Where would we be without standards? One thing’s certain: Your supply chain would be a lot messier, if not chaotic if you and your partners didn’t have a “common language” to process and exchange data. Standardized GS1 barcodes are one way we avoid this chaos.
GS1 barcodes keep everybody “on the same page.” They allow companies in virtually every industry to easily record, store, and transfer data. We’ve all seen them, and chances are your organization uses them — maybe even millions or billions of them. But let’s do a quick refresher course as another way to keep us all on the same page.
What is GS1, and why does everyone use GS1 barcodes?
GS1 is an international not-for-profit organization that develops and maintains a broad set of global standards used by businesses the world over. Of the various standards created by the organization, the GS1 barcode is undoubtedly the most well-known. Everyone from Amazon to eBay follows GS1 barcode standards, as these regulations help them easily share additional information about products with consumers and retailers.
A group of U.S. grocery retailers founded GS1 in 1973. Simultaneously, they created the first barcode labels. Since its inception roughly 50 years ago, GS1 has established itself as the leading authority on product identification regulations.
While GS1 general specifications have evolved over the years, the mission behind GS1 has remained unchanged. The organization is committed to promoting operational efficiency and supporting the sharing of information. It does so by providing e-commerce businesses, distributors, manufacturers, and retailers with an easy-to-follow set of labeling standards.
In 2023, GS1 barcodes are contributing to the proliferation of the global commerce ecosystem. Standardized produce labels like barcodes transcend borders, language barriers, and currencies. They enable members of the supply chain to interact on a worldwide scale to the benefit of consumers everywhere.
Why are GS1 barcodes important?
The short answer is, as we said above, standardized GS1 barcodes allow us to maintain order and avoid chaos. Workflows become quicker and more efficient. The GS1 barcodes keep supply chains running by enabling companies to sell, ship, track, reorder, and return products, in most cases by scanning with a handheld device or a camera-based system.
GS1 barcodes also expedite communication, traceability, visibility, and transparency. It’s really all about sharing information quickly in order to know the source of ingredients/components and products, where they’ve been and where they’re going, and when they reach their final destination.
These capabilities not only make supply chains more efficient — they also increase product safety and protect consumers. If there’s a recall, for example, a company can locate its products quickly, make sure shipments are stopped, remove items from stores, and share data with regulators and even consumers.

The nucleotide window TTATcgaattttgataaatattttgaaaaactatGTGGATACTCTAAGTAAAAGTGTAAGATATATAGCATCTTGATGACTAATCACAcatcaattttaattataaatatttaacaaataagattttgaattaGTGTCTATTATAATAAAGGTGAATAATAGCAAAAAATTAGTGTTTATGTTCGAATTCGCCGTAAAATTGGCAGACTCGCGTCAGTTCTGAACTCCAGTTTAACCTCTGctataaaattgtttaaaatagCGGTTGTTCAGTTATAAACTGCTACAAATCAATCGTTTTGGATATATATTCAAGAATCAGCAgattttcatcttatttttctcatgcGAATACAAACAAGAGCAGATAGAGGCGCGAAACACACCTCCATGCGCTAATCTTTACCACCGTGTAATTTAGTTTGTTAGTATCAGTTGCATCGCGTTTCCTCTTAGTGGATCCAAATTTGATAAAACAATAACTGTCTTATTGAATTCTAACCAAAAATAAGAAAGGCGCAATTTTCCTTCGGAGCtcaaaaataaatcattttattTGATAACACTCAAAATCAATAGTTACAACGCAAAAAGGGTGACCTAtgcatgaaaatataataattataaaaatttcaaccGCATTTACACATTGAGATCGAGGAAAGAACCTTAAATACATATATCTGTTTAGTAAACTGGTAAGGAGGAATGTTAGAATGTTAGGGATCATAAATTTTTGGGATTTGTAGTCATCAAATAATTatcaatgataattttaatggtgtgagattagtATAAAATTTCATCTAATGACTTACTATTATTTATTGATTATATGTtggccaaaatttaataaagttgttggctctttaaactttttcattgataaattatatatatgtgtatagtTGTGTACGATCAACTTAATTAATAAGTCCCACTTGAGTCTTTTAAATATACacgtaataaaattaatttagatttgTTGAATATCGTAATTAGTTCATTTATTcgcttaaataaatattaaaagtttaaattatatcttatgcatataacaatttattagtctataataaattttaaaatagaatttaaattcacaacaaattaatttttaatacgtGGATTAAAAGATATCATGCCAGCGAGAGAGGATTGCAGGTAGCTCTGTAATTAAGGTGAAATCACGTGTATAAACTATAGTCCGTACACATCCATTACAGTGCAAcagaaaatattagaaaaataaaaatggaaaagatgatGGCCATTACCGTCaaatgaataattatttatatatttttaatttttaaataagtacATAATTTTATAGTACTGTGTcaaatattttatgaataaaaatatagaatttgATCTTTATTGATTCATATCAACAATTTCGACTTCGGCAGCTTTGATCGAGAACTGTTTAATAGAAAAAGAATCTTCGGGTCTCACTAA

GS1 barcodes also save money. Administrative costs come down when everybody uses the same standards and has the same expectations. And because GS1 barcodes facilitate digital supply chains, they increase speed and reduce paperwork.
The bottom line is that GS1 barcodes provide members of the supply chain with easy access to product data. In turn, distributors, carriers, and retailers use barcode graphics to trace products throughout the supply chain, optimize operational efficiency, and ensure that consumers are receiving safe and authentic products.
GSI Identification Keys
GS1 standards define a set of unique identification codes, known as identification keys. GS1 says its identification keys “refer unambiguously to a real-world entity,” such as a product, a logistics unit, a physical location, a document, a service relationship, or another entity.
In other words, the ID keys let you quickly and conveniently access information about items in your supply chain and share it with your partners. Only GS1 members can build ID keys, which must include a GS1 company prefix. There are 12 ID keys:
- Global Trade Item Number (GTIN): identifies products and services, such as food and clothing
- Global Location Number (GLN): identifies parties and locations, such as companies, warehouses, factories, and stores
- Serial Shipping Container Code (SSCC): identifies logistics units, such as parcels and palletized products
- Global Returnable Asset Identifier (GRAI): identifies returnable assets
- Global Individual Asset Identifier (GIAI): identifies assets, such as equipment used in manufacturing and transportation
- Global Service Relation Number (GSRN): identifies relationships between service providers and recipients, such as hospital staff and members of brand “loyalty” or rewards programs
- Global Document Type Identifier (GDTI): identifies documents, such as shipping paperwork